Wednesday, March 21, 2012

Liturgical Theology

So...I couldn't really find a picture to put on this there...

Liturgy is theology applied to worship and even to all of life. What do I mean? What we all believe is encapsulated in how we worship. This is part of the reason the so called "worship-wars" have happened in the church throughout the past two generations. There has been a struggle to determine if how one worships affects how one believes. I think that in the long run, it does. If you water down the worship, it will be extremely hard to overcome what you are indirectly teaching (or learning). If worship is flippant, then our view of God becomes flippant. If worship is all about experience, then we become convinced that the Christian life is built on experience or how I feel that "my faith" is doing today.

Of course, my use of liturgy here is narrow. When I use it, I mean an explicit liturgy, one that follows the contours inherited from the church of the first 500 years or so. Because, as I said previously, all churches have a liturgy. It's just that some don't have an explicit one.

In Anglicanism, our liturgy is located in the Book of Common Prayer. I think that most people have heard of this book. If you have ever been to an Episcopal or Anglican church, there are as many of these as hymnals. This book contains all the regular services that occur in the life of the church and all of them have been thought out over a vast number of years in order to maintain the faith of the people properly (some would disagree with this statement in regard to the 1979 version, which does have its share of problems for those of us of conservative persuasions, I think, but it is still one that can be used and interpreted well, it's just that it can also easily be interpreted in the other direction too!).

Okay, so what? "You Anglicans have a book that tells you all the details of how to worship. What does that have to do with theology?" It has everything to do with it! Thomas Cranmer, the original translator and compiler of the Book of Common Prayer took the dictum "The law of prayer is the law of belief" seriously. What one believes is located in one's liturgy. He was convinced that there were many problems with the Medieval Mass and so he re-did it along Reformation lines, emphasizing the unique nature of Christ's atonement and justification by faith, to name two points of theology. He also put it all in English for the purpose of using it to teach the people what they should believe.

This is where the habitual nature of liturgy really comes into play. As we continually do all of this over and over again, it "gets into us" and we come to more fully believe what we have been praying. This was an aspect of how all the reformers worked. Luther, Calvin, Zwingli, etc all did this. They put the liturgy in the known language of the people and reworked it according to the theology that they were convinced of. Their parishes came to believe better along the lines of Protestant theology.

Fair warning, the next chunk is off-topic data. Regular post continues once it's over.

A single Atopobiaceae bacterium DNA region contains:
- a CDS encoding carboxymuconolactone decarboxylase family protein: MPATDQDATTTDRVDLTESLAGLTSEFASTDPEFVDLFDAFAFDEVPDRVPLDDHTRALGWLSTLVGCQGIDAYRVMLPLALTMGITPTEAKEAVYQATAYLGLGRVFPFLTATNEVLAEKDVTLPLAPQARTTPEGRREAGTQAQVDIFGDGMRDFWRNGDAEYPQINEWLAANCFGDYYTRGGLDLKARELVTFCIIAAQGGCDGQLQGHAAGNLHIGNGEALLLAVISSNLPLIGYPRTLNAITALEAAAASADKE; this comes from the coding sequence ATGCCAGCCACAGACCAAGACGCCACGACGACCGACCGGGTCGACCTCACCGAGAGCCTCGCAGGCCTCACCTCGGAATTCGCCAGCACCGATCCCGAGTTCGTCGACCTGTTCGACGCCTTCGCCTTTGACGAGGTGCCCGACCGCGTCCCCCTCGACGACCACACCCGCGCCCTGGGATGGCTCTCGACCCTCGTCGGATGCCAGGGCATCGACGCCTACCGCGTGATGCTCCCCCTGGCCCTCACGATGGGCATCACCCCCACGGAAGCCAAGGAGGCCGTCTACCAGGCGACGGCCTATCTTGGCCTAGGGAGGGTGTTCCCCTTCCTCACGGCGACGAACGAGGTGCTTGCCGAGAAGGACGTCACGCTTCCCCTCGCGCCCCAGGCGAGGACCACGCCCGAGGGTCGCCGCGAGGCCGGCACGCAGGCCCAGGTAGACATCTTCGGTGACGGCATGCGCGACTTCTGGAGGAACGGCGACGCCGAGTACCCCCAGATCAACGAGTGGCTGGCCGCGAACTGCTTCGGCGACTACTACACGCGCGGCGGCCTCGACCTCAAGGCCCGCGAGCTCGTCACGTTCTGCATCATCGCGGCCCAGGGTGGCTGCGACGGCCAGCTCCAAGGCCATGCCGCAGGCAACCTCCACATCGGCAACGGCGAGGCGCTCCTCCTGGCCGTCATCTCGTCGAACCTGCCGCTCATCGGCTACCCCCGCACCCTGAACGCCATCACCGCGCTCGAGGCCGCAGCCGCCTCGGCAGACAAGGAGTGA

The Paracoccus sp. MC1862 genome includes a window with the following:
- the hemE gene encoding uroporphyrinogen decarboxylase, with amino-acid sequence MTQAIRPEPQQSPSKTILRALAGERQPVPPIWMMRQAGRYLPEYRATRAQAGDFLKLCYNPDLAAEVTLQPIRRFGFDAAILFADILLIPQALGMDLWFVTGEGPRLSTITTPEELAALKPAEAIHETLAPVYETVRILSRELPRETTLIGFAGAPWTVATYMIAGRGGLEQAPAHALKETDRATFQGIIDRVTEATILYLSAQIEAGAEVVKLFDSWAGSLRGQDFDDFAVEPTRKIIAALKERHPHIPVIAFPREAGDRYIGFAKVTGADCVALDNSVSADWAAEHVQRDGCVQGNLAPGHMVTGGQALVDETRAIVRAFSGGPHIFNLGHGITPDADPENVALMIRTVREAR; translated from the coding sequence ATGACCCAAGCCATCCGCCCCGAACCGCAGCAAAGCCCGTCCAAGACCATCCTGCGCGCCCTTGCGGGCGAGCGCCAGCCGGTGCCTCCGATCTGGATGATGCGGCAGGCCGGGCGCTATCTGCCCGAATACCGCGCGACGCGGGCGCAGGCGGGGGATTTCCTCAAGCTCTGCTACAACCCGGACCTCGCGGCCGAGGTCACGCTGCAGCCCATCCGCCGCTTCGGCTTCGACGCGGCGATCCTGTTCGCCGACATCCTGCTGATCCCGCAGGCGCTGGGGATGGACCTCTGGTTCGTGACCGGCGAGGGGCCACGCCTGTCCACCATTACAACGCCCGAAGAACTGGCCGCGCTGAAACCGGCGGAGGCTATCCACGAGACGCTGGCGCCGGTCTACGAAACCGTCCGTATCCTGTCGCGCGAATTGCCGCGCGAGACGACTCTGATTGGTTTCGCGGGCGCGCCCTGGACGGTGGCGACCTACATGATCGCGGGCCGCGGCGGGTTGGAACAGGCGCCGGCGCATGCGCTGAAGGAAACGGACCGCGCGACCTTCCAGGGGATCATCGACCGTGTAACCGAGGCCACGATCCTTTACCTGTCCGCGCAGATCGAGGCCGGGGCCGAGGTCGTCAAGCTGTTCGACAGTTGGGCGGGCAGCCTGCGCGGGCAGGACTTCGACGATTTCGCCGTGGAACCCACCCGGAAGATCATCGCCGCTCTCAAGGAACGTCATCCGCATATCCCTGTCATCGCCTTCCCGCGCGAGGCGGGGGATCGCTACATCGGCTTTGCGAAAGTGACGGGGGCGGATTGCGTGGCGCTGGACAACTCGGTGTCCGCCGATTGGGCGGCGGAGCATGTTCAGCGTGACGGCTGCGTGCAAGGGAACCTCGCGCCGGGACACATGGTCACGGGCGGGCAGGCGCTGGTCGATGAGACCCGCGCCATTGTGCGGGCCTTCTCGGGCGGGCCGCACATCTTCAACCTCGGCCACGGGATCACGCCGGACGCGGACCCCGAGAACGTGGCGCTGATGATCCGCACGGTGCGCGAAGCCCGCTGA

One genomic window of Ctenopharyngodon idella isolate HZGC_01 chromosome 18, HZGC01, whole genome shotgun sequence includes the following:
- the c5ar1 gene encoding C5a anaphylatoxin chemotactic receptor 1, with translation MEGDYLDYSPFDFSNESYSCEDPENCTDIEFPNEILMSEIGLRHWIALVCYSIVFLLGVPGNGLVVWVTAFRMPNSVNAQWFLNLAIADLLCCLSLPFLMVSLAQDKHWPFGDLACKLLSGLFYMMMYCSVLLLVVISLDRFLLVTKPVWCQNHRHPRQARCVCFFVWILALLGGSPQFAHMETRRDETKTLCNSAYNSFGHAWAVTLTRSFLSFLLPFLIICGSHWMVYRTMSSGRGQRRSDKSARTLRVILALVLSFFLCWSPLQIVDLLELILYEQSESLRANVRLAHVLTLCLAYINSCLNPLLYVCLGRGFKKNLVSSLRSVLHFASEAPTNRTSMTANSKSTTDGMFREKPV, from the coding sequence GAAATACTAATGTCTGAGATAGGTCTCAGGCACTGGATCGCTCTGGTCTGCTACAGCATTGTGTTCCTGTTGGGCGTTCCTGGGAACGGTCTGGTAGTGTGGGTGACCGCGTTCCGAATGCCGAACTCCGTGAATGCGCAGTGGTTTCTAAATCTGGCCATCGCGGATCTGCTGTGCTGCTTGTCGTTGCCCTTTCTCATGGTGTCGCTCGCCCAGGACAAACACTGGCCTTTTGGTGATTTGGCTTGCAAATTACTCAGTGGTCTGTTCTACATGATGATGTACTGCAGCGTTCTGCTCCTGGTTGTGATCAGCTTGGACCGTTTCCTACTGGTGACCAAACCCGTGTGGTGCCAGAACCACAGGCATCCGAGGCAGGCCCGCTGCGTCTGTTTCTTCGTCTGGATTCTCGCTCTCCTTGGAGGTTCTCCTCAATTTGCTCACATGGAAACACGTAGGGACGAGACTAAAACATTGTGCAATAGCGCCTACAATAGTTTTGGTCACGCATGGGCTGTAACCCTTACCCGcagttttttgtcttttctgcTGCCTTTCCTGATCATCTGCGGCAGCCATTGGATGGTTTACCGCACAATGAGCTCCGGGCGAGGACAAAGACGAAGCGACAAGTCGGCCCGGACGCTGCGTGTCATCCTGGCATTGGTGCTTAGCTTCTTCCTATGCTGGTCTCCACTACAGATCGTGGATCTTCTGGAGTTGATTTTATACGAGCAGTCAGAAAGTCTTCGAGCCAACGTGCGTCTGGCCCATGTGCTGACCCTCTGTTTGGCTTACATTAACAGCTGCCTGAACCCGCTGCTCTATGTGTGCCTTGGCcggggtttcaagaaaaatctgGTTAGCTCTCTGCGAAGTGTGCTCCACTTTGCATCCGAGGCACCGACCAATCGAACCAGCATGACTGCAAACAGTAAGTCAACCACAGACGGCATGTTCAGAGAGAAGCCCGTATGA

In my previous post I spoke of the Collect of Purity and the depth of theology that it contains. This is a prime example of what I mean. As I pointed out, it directs our attention toward God's omniscience and his omnipresence, our need for the Holy Spirit to lead us and direct us in loving and glorifying God. These are things that all Christians believe, but it continually reenforces that belief. Thus, that reenforcement teaches us the theology that we should believe!

Another part of the liturgy is the creed. We have a creed every week. Usually it is the Nicene, but since less people are familiar with it, I'll use the Apostles' Creed as an example: It points us toward God's triune nature by our saying, "I believe in God the Father...and in Jesus Christ...and in the Holy Spirit..." It also states the historical narrative of Christ's death and resurrection, as well as his second coming. It directs us toward our belief in the forgiveness of sins, our resurrection from the dead, and eternal life. This is a key summary of our faith; of what we all, as Christians, are to believe. It is a summary of the faith and we should be able to quote it when people ask what we believe. And once more, our repetition of it, as well as the Nicene, should lead us to know it by heart and thus have a ready explanation of the faith. This repetition of it also means that we don't have to try to remember it because it will have become a part of us if we understand the nature of the liturgy.

The creeds teach us theology without our necessarily realizing it. All of the liturgy does this. Take a look at the section prayer in the prayer book sometime. Notice the topics that are covered and read some of them. All of them for the natural order of things teach about God's providence, that our sustenance is from His hands, that He cares about even the tiniest details of our lives. They reveal to us what kinds of responses our lives should contain, how we should act in light of faith, how we can speak of thankfulness and reverence toward God. A good use of these prayers is a supplement to what we learn from study of the Bible theologically. They are the practical application of all of our theology and reveal to us much that we would not necessarily think to ask!

So all in all, I love Anglicanism because of the explicit liturgy and how that liturgy informs what I am supposed to believe. I have the prayer book as an important resource for what I believe, as well as Scripture. My faith and understanding are deepened and my devotional life is enriched through the prayer book. For these reasons and even more, I am thankful for this book and liturgy that I have come to use so much in my life (though I can always use it more than I do!).

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